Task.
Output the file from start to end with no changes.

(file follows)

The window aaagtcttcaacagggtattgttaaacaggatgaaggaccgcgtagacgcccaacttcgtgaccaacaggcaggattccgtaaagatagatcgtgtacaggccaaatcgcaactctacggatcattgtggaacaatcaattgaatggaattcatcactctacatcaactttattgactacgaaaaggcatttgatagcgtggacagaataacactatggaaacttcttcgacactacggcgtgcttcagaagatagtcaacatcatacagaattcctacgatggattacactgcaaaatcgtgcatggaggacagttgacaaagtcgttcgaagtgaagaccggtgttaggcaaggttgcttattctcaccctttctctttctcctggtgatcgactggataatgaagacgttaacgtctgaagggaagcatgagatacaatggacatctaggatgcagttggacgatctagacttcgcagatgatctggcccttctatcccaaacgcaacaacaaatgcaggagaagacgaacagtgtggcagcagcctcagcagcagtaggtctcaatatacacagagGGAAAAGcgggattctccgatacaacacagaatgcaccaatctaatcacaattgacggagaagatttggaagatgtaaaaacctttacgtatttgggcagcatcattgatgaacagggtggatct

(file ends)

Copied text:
The window aaagtcttcaacagggtattgttaaacaggatgaaggaccgcgtagacgcccaacttcgtgaccaacaggcaggattccgtaaagatagatcgtgtacaggccaaatcgcaactctacggatcattgtggaacaatcaattgaatggaattcatcactctacatcaactttattgactacgaaaaggcatttgatagcgtggacagaataacactatggaaacttcttcgacactacggcgtgcttcagaagatagtcaacatcatacagaattcctacgatggattacactgcaaaatcgtgcatggaggacagttgacaaagtcgttcgaagtgaagaccggtgttaggcaaggttgcttattctcaccctttctctttctcctggtgatcgactggataatgaagacgttaacgtctgaagggaagcatgagatacaatggacatctaggatgcagttggacgatctagacttcgcagatgatctggcccttctatcccaaacgcaacaacaaatgcaggagaagacgaacagtgtggcagcagcctcagcagcagtaggtctcaatatacacagagGGAAAAGcgggattctccgatacaacacagaatgcaccaatctaatcacaattgacggagaagatttggaagatgtaaaaacctttacgtatttgggcagcatcattgatgaacagggtggatct